In a Neighborhood in Los Angeles I learned Spanish from my grandma mijito don't cry she'd tell me on the mornings my parents would leave to work at the fish canneries my grandma would chat with chairs sing them old songs dance waltzes with them in the kitchen when she'd say niño barrigón she'd laug
Dylan Scott in TPM: Political scientists from two of the nation's most highly respected universities, usually impartial observers of political firestorms, now find themselves at the center of an electoral drama with tens of thousands of dollars and the election of two state supreme court justices at stake.
David Graeber in The Guardian: The autonomous region of Rojava, as it exists today, is one of few bright spots – albeit a very bright one – to emerge from the tragedy of the Syrian revolution.
Francisco Goldman in The New Yorker (photo by Macro Ugarte/AP): On Sunday morning, a heartbreaking headline appeared on the news Web site SinEmbargo, which is based here in Mexico City: “I Know My Son Is Alive and That He Will Be a Teacher.” The speaker was Manuel Martínez, the thirty-five-year-old father of a seventeen-year-old boy named Mario, who has been missing since September 26th, along with many of his classmates at the Ayotzinapa Normal teacher-training school.
In a Neighborhood in Los Angeles I learned Spanish from my grandma mujito don't cry she'd tell me on the mornings my parents would leave to work at the fish canneries my grandma would chat with chairs sing them old songs dance waltzes with them in the kitchen when she'd day niño barrigón she'd laug
Wilcox and Lerman in National Review: The standard portrayals of economic life for ordinary Americans and their families paint a bleak picture of stagnancy, rising economic inequality, joblessness, and low levels of economic mobility.
Larry Greenemeier in Scientific American: For the past four decades the Nikon Small World competition has placed photography under the microscope, with eye-catching results.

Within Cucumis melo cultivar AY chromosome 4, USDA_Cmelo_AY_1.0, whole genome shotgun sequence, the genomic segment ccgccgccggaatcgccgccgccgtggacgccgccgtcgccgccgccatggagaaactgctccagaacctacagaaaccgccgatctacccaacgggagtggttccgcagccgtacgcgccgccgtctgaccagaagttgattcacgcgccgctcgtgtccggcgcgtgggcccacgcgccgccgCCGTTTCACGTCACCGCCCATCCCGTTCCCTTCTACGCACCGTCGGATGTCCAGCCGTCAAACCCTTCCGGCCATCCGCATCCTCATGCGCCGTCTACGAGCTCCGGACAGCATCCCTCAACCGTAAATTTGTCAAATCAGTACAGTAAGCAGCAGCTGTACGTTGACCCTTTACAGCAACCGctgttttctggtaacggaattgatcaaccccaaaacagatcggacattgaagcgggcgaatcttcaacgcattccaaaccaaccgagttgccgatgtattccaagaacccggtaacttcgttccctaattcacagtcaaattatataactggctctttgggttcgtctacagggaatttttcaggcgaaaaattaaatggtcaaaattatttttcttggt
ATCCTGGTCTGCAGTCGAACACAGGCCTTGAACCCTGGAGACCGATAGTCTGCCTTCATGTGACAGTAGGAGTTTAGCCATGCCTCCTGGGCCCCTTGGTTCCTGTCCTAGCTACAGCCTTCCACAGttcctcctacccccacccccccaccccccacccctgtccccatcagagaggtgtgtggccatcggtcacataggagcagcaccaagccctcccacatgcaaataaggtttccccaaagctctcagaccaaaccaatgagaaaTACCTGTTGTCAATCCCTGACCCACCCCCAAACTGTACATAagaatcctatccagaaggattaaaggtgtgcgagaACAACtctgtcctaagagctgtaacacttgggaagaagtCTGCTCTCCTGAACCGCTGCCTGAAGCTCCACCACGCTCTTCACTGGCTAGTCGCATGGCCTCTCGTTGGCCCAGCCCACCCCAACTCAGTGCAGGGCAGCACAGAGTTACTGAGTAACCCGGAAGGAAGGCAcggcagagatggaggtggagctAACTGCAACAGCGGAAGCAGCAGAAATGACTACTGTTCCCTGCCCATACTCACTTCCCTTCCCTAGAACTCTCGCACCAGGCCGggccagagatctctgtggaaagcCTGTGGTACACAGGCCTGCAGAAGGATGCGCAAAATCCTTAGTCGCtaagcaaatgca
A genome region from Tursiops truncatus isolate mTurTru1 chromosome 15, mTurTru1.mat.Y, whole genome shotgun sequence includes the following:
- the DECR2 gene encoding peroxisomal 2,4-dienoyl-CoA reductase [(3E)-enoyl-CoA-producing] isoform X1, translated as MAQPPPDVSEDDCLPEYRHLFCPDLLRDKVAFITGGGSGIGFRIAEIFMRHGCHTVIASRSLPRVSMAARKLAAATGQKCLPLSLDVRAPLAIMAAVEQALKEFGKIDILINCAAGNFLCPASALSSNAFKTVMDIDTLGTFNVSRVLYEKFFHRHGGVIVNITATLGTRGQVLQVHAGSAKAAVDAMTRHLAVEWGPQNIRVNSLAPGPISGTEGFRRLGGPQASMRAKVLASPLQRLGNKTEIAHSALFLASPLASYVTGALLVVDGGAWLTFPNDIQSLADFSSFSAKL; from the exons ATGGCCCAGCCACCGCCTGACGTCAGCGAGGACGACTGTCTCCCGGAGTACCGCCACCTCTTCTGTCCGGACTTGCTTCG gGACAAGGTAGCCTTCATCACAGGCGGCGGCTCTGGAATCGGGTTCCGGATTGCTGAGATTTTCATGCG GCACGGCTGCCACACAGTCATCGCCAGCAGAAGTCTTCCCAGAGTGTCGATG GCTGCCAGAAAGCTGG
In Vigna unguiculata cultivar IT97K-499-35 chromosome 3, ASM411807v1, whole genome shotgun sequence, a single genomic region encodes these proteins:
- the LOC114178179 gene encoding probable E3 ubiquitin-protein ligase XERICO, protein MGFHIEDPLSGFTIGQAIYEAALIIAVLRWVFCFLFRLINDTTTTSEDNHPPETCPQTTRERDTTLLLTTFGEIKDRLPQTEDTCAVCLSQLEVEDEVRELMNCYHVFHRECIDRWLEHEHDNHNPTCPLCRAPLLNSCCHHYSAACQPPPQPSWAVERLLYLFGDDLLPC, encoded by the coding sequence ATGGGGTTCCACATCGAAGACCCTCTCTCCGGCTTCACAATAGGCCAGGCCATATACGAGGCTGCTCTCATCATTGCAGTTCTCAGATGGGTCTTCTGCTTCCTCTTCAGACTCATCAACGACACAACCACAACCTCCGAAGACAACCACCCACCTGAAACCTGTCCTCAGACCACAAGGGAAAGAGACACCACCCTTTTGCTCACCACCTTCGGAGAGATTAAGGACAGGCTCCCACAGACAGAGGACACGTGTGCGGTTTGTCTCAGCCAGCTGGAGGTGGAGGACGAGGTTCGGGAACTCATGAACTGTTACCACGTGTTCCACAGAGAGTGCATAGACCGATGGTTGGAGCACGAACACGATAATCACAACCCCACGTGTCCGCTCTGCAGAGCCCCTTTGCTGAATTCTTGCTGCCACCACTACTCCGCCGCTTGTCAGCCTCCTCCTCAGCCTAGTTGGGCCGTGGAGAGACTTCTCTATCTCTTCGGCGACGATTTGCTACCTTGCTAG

Eric Naiman at The Times Literary Supplement: We are used to the Nabokov who wrote for a robust, “panting and happy” reader, for the climber of “trackless slopes”.
Elizabeth Pritchard at Immanent Frame: Let me start with a confession. I am not particularly keen on stories of modernity in which “modernity” figures as a character and in which the plot—surprise—entails a “fall” or “break.” Thomas Pfau’s Minding the Modern is a long telling of this tale, containing some wonderfully astute scenes and bringing on stage two of my favorite thinkers, John Locke and Theodor Adorno (the first appearing as a culprit and the second as an ally).
Kelsey Osgood at Harper's Magazine: From 1967 until their disbanding in 1971, the group wrote and performed.
Sam Anderson in the NYT Magazine (photo Dolly Faibyshev for The New York Times): For more than 100 years, Punta Gorda has claimed to have the Fountain of Youth: an artesian well that once drew such long lines of tourists that, according to National Geographic, the fountain’s handle had to be replaced every six months.
Geoffrey Pullum in the Chronicle of Higher Education: The voice on BBC radio was that of Professor Steven Pinker, fluent and engaging as ever.
From The Baffler: Moderators: You both appear to think that the prevailing economic and financial system has run its course, and cannot endure much longer in its present form.
Based on real data (latitude, longitude and height) from the University of Amsterdam the animation initially shows the tracks of 12 birds, but then concentrates on a pair - male and female, as they migrate south in Autumn 2010 from the Veluwe forest in the Netherlands to warmer weather on the African coast (Liberia, Ghana and Cameroon).
Wudan Yan in Hippo Reads: You may have read recent media stories stating that a cure for Type I Diabetes is “imminent” and wondered what the buzz was about—is a cure indeed imminent and, if so, what does this mean for modern medicine?
Mahayana Catholic Each morning I sit Stone still On a pillow And recite The Sutra on Loving Kindness, Then breathe.
Craig Lambert in Harvard Magazine: In the spring of 2012, Brown University hosted an extraordinary academic conference.
Viv Groskop in The Guardian: Azar Nafisi, 58, is an Iranian writer and professor of English literature.
Joanna Scutts in Lapham's Quarterly: In The Burning of the World, his recently discovered memoir of the first few weeks of World War I, the Hungarian artist, officer, and man about town Béla Zombory-Moldován writes frequently about his attachment to his watch.
Tim Martin in Aeon (Illustration by Lee Moyer): Alan Moore is waiting when I get off the train in Northampton, a majestically bearded figure in a hoodie, scanning the crowd that pushes through the turnstiles with a look of fearsome intent.